A project to collect reports from the offices of Inspectors General across the US federal government.
For more information about the project, read:
- Opening up government reports through teamwork and open data
- Why we've collected a hojillion inspector general reports
What's an inspector general?
From one of the above pieces:
Just about every agency in the federal government has an independent unit, usually called the Office of the Inspector General, dedicated to independent oversight. This includes regular audits of the agency's spending, monitoring of active government contractors and investigations into wasteful or corrupt agency practices. They ask tough questions, carry guns, and sue people.
How you can help
The initial round of writing scrapers for all 65 federal IGs has come to a close. However, there are two important areas we need help in:
- Keeping the scrapers working. They're scrapers: they break. Check the Oversight.garden dashboard for scrapers in need of attention, or check the issues list for other tasks.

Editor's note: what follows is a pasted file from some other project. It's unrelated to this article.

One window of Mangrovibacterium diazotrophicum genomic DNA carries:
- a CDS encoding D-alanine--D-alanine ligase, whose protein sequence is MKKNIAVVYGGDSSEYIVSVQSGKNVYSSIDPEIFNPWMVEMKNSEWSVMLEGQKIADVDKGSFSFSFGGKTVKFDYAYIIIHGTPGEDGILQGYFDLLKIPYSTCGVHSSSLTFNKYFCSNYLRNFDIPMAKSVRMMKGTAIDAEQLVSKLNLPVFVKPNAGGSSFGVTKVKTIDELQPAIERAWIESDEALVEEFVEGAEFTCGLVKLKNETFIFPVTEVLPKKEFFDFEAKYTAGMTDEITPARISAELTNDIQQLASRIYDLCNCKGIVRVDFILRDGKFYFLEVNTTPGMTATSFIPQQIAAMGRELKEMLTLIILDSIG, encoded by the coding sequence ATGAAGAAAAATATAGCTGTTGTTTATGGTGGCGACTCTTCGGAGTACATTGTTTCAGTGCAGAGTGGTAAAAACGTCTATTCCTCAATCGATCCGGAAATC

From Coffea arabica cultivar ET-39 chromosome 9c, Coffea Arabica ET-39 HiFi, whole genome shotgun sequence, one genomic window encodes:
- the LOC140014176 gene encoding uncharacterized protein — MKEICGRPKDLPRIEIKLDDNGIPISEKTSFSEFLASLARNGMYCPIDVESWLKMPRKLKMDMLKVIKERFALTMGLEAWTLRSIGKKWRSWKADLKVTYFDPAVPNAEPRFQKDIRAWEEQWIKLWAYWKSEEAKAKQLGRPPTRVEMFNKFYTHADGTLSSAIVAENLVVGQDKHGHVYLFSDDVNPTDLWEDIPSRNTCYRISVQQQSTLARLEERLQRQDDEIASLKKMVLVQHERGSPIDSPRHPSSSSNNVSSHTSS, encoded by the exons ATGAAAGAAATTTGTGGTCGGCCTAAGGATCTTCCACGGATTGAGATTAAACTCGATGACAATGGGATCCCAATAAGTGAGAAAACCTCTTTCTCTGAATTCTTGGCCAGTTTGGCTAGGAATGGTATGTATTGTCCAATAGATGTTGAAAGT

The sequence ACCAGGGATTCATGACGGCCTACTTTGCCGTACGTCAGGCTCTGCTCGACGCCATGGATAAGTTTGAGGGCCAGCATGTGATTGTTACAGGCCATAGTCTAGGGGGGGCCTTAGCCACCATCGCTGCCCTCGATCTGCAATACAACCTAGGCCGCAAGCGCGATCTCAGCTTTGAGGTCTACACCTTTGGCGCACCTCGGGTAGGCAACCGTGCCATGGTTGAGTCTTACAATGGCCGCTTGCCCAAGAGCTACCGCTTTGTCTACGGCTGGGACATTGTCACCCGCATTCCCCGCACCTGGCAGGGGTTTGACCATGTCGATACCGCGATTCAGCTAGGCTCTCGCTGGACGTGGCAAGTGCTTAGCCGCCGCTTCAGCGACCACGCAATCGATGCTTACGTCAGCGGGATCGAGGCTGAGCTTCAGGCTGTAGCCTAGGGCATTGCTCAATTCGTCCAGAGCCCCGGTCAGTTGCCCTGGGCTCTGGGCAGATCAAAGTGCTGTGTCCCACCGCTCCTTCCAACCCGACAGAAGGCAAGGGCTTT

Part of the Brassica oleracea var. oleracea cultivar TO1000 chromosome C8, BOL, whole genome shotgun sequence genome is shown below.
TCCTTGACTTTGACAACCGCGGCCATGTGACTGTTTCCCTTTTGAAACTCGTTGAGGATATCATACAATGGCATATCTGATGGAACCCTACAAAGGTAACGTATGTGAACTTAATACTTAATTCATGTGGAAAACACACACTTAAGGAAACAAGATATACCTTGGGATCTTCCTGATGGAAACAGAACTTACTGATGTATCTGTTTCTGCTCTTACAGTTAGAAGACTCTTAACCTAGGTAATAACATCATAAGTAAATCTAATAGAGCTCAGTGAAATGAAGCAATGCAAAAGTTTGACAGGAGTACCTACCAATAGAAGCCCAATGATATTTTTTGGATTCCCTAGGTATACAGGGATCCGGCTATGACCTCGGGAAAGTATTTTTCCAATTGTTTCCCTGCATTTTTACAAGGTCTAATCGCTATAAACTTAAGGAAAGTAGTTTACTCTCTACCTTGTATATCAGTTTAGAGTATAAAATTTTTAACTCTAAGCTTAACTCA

- Just as importantly, sending in reports we can't scrape.
There are 9 IGs who do not publish reports online, many from the US government's intelligence community.
- Architect of the Capitol
- Capitol Police
- Central Intelligence Agency
- Defense Intelligence Agency
- National Geospatial-Intelligence Agency
- National Reconnaissance Office
- National Security Agency
- Intelligence Community (ODNI)
Generally, getting their reports means filing Freedom of Information Act requests, or finding the results of FOIA requests others have already made.
We also need unpublished reports from the other 65 IGs! We're scraping what they publish online, but most IGs do not proactively publish all of their reports.
Submitting IG reports
Scraping IG reports
Python 3: This project uses Python 3, and is tested on Python 3.4.0. If you don't have Python 3 installed, check out pyenv and pyenv-virtualenvwrapper for easily installing and switching between multiple versions of Python.
- To extract PDFs (the most common type of report), you'll need
qpdf. On Ubuntu,
apt-get install poppler-utils qpdf. On OS X,
brew install poppler qpdf.
- To extract DOCs, you'll need
abiword, which you can install via
- Install all the PIP dependencies by running